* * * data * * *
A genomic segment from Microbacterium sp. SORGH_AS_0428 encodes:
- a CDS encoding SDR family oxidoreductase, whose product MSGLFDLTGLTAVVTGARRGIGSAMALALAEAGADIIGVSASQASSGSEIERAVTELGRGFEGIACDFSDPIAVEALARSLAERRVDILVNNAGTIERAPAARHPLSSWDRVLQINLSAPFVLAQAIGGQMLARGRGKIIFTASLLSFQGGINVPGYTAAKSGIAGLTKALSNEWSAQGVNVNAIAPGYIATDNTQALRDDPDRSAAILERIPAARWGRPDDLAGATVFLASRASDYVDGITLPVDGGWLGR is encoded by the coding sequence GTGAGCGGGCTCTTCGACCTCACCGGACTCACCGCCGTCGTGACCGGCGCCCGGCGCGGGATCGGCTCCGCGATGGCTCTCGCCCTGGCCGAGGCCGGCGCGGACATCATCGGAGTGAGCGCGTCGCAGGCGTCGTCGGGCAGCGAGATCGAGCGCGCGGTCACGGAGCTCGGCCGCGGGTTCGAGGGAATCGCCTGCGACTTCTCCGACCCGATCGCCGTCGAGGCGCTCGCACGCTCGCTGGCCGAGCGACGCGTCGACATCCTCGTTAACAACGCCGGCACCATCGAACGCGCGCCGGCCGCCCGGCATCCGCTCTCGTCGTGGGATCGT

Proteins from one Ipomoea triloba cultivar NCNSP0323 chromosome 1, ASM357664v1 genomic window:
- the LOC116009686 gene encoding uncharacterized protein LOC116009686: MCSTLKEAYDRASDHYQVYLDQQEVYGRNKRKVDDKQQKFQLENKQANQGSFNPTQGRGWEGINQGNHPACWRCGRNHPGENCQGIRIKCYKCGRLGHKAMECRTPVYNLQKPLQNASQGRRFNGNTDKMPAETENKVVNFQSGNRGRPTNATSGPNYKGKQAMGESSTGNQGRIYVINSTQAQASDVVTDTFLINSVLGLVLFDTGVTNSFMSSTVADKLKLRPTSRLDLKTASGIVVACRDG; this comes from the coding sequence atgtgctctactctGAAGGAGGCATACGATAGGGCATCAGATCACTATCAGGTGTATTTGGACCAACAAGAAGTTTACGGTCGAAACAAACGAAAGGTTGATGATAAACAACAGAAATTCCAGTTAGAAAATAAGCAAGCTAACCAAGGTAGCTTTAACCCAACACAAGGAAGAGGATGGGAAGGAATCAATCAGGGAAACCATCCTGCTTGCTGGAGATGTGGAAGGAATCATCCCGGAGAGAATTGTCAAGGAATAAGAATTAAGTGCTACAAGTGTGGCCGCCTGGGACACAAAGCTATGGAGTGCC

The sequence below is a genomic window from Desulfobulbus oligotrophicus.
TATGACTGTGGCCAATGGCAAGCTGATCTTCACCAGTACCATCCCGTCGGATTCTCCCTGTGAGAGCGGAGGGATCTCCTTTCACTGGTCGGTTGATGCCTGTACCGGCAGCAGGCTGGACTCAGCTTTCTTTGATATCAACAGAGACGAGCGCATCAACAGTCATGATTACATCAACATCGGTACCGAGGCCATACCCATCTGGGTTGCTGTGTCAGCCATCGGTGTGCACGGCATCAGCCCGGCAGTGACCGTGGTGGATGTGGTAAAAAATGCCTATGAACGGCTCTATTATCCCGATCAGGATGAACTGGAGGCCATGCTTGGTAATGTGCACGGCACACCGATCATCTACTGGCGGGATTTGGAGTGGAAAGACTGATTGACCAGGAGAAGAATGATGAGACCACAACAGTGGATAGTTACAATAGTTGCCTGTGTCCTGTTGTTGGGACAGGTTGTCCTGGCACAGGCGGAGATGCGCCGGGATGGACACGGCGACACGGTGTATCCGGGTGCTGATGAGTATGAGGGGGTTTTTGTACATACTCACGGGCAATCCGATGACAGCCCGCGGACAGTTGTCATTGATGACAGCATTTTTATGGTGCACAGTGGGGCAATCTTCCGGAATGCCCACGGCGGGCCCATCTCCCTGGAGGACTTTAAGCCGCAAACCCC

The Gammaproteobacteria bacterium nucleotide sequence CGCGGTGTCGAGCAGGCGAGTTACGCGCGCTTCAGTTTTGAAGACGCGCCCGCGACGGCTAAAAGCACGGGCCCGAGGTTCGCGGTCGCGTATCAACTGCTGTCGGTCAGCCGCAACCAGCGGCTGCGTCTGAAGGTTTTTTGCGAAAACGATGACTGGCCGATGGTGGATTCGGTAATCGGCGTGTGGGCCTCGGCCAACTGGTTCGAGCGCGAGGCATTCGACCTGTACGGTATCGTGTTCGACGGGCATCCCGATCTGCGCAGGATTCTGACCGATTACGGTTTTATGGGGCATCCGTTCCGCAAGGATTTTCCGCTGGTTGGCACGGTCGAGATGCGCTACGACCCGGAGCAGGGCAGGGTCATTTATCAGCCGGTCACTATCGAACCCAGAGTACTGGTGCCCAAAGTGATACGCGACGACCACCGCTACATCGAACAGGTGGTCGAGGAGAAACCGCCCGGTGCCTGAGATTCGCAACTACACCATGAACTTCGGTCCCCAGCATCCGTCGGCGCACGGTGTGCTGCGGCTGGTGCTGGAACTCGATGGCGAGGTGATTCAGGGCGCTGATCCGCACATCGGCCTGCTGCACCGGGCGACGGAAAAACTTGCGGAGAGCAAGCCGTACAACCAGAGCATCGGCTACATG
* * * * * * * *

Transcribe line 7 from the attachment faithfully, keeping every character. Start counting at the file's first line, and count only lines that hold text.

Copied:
The Gammaproteobacteria bacterium nucleotide sequence CGCGGTGTCGAGCAGGCGAGTTACGCGCGCTTCAGTTTTGAAGACGCGCCCGCGACGGCTAAAAGCACGGGCCCGAGGTTCGCGGTCGCGTATCAACTGCTGTCGGTCAGCCGCAACCAGCGGCTGCGTCTGAAGGTTTTTTGCGAAAACGATGACTGGCCGATGGTGGATTCGGTAATCGGCGTGTGGGCCTCGGCCAACTGGTTCGAGCGCGAGGCATTCGACCTGTACGGTATCGTGTTCGACGGGCATCCCGATCTGCGCAGGATTCTGACCGATTACGGTTTTATGGGGCATCCGTTCCGCAAGGATTTTCCGCTGGTTGGCACGGTCGAGATGCGCTACGACCCGGAGCAGGGCAGGGTCATTTATCAGCCGGTCACTATCGAACCCAGAGTACTGGTGCCCAAAGTGATACGCGACGACCACCGCTACATCGAACAGGTGGTCGAGGAGAAACCGCCCGGTGCCTGAGATTCGCAACTACACCATGAACTTCGGTCCCCAGCATCCGTCGGCGCACGGTGTGCTGCGGCTGGTGCTGGAACTCGATGGCGAGGTGATTCAGGGCGCTGATCCGCACATCGGCCTGCTGCACCGGGCGACGGAAAAACTTGCGGAGAGCAAGCCGTACAACCAGAGCATCGGCTACATG